In a short piece in Sunday’s Washington Post, Beinart nodded to the value of interdependence and international institutions. But it seems slightly opportunistic at this stage — as if part of an effort to distinguish himself from the neocons and to rehabilitate himself with genuine liberal internationalists.
At the core of this alternative to Beinart and other beltway insiders’ messianic crusade is a belief that we spread our values and model chiefly by force of successful example. That does not mean retreat or isolationism. It means challenging this administration — and too many Democratic leaders — who have bought into an over-militarized approach to terrorism, including the establishment of military bases in the Middle East and Central Asia. This policy has been disastrously counter-productive — transforming a limited terrorist threat into a breeding ground for a new wave of more radical Islamic jihadism.
A better approach — and one consistent with a “Good Neighbor” foreign policy — would address the legitimate political grievances of the Arab and Islamic world, lower America’s military profile in the region and put an international face on US policy. Our goals should be to change the conversation from religious and cultural conflict to jobs and human development, and to stress the importance of strengthening the legitimacy and internal capacity of local governments to deal with Islamic militants.
Sadly, it will be difficult to undertake any of these new and hopeful directions as long as we remain mired in Iraq. With virtually no political leadership, Americans have turned against the war. Yet its human and economic costs are spiraling out of control, with no end in sight. We near the day when 2500 men and women will have died in this war and more than 16,000 wounded or maimed. Nobel Prize winning economist Joseph Stiglitz has estimated that the costs of war, occupation and related expenditures may reach two trillion dollars [pdf].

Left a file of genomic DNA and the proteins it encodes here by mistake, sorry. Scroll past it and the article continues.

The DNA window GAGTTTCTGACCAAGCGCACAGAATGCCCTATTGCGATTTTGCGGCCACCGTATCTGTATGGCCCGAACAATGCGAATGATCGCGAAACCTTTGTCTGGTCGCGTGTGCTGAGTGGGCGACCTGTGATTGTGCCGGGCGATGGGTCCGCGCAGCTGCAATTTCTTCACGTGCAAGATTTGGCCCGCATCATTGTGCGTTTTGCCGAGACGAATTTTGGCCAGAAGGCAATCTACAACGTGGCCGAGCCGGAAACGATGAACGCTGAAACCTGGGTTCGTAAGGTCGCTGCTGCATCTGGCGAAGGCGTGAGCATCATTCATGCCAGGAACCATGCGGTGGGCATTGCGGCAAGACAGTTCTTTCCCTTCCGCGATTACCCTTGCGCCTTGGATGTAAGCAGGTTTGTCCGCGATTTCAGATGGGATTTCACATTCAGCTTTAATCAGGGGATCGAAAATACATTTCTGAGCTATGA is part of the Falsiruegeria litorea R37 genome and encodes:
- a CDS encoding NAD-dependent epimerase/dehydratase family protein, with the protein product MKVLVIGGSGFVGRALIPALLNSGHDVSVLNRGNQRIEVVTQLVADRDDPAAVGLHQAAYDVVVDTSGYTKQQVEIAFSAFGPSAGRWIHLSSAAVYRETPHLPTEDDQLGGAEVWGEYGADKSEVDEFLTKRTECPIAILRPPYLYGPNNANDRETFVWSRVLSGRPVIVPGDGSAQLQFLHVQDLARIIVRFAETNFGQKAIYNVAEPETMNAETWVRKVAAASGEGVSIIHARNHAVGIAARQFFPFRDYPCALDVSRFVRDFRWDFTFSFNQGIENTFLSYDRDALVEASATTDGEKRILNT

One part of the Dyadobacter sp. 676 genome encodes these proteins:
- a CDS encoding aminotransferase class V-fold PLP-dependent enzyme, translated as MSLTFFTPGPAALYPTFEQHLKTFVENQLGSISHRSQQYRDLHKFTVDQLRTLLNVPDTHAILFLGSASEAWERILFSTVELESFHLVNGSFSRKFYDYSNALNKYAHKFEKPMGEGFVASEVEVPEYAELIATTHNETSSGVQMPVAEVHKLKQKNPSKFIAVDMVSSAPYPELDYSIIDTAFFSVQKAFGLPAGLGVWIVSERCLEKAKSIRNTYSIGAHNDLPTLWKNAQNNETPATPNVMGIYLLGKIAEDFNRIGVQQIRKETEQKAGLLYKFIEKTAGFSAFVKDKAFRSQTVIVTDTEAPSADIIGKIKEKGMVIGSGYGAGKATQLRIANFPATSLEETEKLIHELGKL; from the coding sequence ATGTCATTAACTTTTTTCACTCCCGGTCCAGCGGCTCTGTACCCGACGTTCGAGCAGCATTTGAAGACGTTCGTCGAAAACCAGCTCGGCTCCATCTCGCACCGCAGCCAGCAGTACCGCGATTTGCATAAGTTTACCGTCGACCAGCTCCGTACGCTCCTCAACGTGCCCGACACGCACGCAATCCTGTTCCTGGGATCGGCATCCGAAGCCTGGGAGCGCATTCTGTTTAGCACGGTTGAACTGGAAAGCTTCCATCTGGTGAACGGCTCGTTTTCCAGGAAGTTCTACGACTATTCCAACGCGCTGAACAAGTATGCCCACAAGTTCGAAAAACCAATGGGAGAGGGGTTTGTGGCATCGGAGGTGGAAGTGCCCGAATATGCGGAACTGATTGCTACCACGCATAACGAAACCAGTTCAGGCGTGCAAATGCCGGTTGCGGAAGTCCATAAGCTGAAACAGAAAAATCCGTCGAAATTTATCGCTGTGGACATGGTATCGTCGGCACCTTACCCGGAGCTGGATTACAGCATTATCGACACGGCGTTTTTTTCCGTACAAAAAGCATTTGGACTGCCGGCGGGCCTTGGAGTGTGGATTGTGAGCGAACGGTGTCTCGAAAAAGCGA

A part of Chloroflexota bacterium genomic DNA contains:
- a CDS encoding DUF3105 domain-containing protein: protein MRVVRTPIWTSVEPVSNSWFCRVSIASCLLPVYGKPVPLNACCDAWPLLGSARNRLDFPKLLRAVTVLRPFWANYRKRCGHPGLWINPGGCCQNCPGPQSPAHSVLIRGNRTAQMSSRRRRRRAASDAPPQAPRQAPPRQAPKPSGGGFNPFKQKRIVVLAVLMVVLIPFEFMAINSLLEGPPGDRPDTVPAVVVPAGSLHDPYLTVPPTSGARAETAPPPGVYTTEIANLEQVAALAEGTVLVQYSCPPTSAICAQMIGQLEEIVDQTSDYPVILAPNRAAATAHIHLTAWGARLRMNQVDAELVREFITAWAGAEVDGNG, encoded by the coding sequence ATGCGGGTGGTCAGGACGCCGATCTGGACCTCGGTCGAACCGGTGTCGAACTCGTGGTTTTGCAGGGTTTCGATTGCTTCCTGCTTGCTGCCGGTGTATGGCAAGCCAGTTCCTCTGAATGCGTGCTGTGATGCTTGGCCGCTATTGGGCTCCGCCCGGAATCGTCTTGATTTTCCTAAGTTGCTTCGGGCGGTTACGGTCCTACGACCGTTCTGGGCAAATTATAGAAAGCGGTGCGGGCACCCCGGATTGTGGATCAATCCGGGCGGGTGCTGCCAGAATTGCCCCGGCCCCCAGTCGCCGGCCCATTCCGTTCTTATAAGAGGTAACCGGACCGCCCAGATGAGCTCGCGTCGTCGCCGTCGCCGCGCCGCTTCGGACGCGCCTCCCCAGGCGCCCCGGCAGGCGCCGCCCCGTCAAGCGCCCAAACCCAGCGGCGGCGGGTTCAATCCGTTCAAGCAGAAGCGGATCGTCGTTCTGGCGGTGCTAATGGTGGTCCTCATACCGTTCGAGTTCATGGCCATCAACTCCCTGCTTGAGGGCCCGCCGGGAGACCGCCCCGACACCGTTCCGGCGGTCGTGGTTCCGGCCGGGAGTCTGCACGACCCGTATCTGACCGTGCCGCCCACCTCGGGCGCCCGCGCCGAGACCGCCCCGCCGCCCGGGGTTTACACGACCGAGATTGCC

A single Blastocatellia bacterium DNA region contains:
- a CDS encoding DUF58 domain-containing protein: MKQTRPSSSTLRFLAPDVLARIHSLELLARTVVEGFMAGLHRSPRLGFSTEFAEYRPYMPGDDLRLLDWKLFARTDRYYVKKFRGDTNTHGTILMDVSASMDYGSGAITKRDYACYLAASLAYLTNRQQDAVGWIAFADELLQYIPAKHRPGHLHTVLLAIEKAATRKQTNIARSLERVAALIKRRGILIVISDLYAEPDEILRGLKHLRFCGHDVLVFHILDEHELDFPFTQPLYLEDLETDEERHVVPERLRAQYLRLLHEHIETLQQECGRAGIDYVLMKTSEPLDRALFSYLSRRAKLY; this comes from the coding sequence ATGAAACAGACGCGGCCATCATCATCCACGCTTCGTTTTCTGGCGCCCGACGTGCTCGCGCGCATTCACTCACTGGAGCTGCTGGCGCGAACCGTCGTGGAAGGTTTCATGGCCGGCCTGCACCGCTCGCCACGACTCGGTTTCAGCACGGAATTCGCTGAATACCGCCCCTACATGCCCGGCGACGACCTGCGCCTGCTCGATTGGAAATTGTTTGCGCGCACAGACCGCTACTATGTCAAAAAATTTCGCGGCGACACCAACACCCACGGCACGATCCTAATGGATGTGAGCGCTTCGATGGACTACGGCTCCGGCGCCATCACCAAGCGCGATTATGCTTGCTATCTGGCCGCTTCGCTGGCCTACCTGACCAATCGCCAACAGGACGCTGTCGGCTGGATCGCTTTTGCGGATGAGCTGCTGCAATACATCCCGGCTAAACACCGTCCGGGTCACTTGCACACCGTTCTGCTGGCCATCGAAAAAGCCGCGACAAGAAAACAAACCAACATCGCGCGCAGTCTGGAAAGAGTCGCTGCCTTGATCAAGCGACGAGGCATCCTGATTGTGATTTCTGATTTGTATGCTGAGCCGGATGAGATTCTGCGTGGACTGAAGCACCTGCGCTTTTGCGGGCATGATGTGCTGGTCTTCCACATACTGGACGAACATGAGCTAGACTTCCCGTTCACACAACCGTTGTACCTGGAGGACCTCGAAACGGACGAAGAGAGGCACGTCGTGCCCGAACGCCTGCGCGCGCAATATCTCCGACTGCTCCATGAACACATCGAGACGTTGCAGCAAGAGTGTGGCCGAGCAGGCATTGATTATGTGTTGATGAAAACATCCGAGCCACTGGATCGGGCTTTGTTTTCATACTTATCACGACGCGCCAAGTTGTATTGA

The best way to support the men and women who are serving in Iraq is to bring them home by the end of this year, as Rep. Jack Murtha, Senators Kerry, Kennedy and Feingold, among the few, have argued. (And as a recent Zogby poll showed, 72 percent of US troops serving in Iraq believe US forces should leave in the next year.)
It will not be easy, but our continued presence, as occupiers, inside the sectarian carnage of an unraveling civil war, and amidst revelations about Haditha, Ishaqi, Abu Ghraib, works against efforts to build stability or any modicum of sovereignty. As liberals we are clear that we do not intend to abandon Iraq or its beleaguered people. But our assistance should come not through military efforts but through international peacekeeping and humanitarian ones — to rebuild the war-torn economic and physical infrastructure.
These are perilous times — ones that raise large and fateful questions: what kind of country does the US want to be? Empire or republic? Global leader or global cop? Where is the America that, as Sherle Schwenninger observed in an important Nation article in June 2005, “is less one of warrior and preacher/proselytizer and more one of architect and builder, less one of imperial cop and more one of community leader.” American foreign policy should be democratically accountable and guided by the nation’s republican principles — and a belief that the US should not only oppose empires but eschew imperial policies.
I believe there are always alternatives in history and politics. But we must retrieve and fight for those traditions that counter the dangerous fantasies and follies of Beltway crusaders like Peter Beinart.
Katrina vanden Heuvel has been The Nation‘s editor since 1995 and publisher since 2005.